Sarkar-Basu, who is a vocal advocate for humanizing marketing content, says storytelling is now a must-do for every brand. “It’s no longer a luxury,” she says. “Content must be interesting, personalized and consistent to connect with the digital users, and delivered via an omni-channel strategy — whether it’s videos, blogs or bylines.”

Barretta says brands need to embrace the fact that storytelling is a fundamental part of humanity and lean into the power of well-crafted narratives to help organizations stand out in the modern media landscape. He says compelling stories that stick almost always have four elements: a protagonist, something they want, obstacles to what they want and stakes for overcoming those obstacles. That narrative arc is key to emotive storytelling, he says.

“This is where most video creators, whether it’s brands or content creators, fall short. They create a flat profile. They just tell you the information of the great person or organization doing this great thing. But I’m not invested in that person because there are no stakes. This is where the emotion comes in, because if that person cares about the organization or the problems they’re trying to solve or whatever it’s trying to fix, I can emotionally relate to that.”

To suss out those types of compelling narratives, Holloway and her colleagues at The Storyteller Agency perform a storytelling consultation with new clients that examines the backstory of the company, why it was started and the people who continue to make it work. The process includes a questionnaire designed to pull out key details that could be elements in a narrative.

“It’s really looking at the more personal side of their brand,” she says. “It’s a list of 30 questions, and they all have to do with helping them see the story they may not have otherwise known was there. People don’t realize how important it is for their clients to see the people behind the brand, to see the human side of a business.”

Explain How You Can Help

Sarkar-Basu says content marketing generally has more of a human impact when brands limit technical language and focus instead on user pain points and how their product or service is helping real people overcome those obstacles.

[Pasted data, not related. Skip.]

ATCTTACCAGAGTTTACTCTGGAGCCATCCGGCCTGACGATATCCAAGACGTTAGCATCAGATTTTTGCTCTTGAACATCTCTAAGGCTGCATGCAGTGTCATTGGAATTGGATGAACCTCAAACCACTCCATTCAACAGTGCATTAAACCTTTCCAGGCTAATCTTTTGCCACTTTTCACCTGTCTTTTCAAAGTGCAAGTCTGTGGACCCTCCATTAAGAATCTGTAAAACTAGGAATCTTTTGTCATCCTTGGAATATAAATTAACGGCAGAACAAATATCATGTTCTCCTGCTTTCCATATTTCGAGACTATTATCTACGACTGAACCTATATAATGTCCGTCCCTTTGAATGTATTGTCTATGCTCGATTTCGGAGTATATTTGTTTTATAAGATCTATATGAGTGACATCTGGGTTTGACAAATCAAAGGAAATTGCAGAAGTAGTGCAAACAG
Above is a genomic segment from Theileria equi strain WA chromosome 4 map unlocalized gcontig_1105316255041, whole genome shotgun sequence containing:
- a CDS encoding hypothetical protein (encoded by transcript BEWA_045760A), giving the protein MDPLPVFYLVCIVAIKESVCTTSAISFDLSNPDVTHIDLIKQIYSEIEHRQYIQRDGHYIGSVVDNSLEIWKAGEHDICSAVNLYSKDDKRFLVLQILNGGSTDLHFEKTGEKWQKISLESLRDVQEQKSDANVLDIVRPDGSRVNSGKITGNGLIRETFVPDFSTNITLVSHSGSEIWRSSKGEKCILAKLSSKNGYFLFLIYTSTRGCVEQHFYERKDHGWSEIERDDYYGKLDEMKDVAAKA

“Often brands will use industry jargon and focus on ‘speeds and feeds’ of a product versus telling a story that will celebrate the product’s impact on lives, society or planet,” Sarkar-Basu says. She encourages brands to spotlight customers by sharing stories about their passions, expertise and thoughts on industry trends. “It doesn’t always have to be a case study,” she says.

Barretta helped establish Good Media’s video studio that crafts compelling stories for national and international brands. He says the best-performing partner content is exactly like viral editorial content in that it aims to tell stories with emotion and empathy. They also start by identifying a problem and illustrating how the brand is helping people solve it.

“The best videos are the ones where the brand is offering an uplifting solution, and we tell that story preferably through one person as opposed to a group,” he says. “It’s hard for people to identify with a group if they’re not part of that group. But anyone can identify with a person.”

He says emotive storytelling is especially popular on Facebook because it is an inherently emotional platform where people are encouraged to express their feelings. “I think brands are beginning to understand that more and more,” he says.

Jeremy Harper is a former newspaper reporter and currently an independent writer, designer, editor and dad who lives in Baton Rouge, Louisiana. You can follow him on Twitter @jeremyinbr.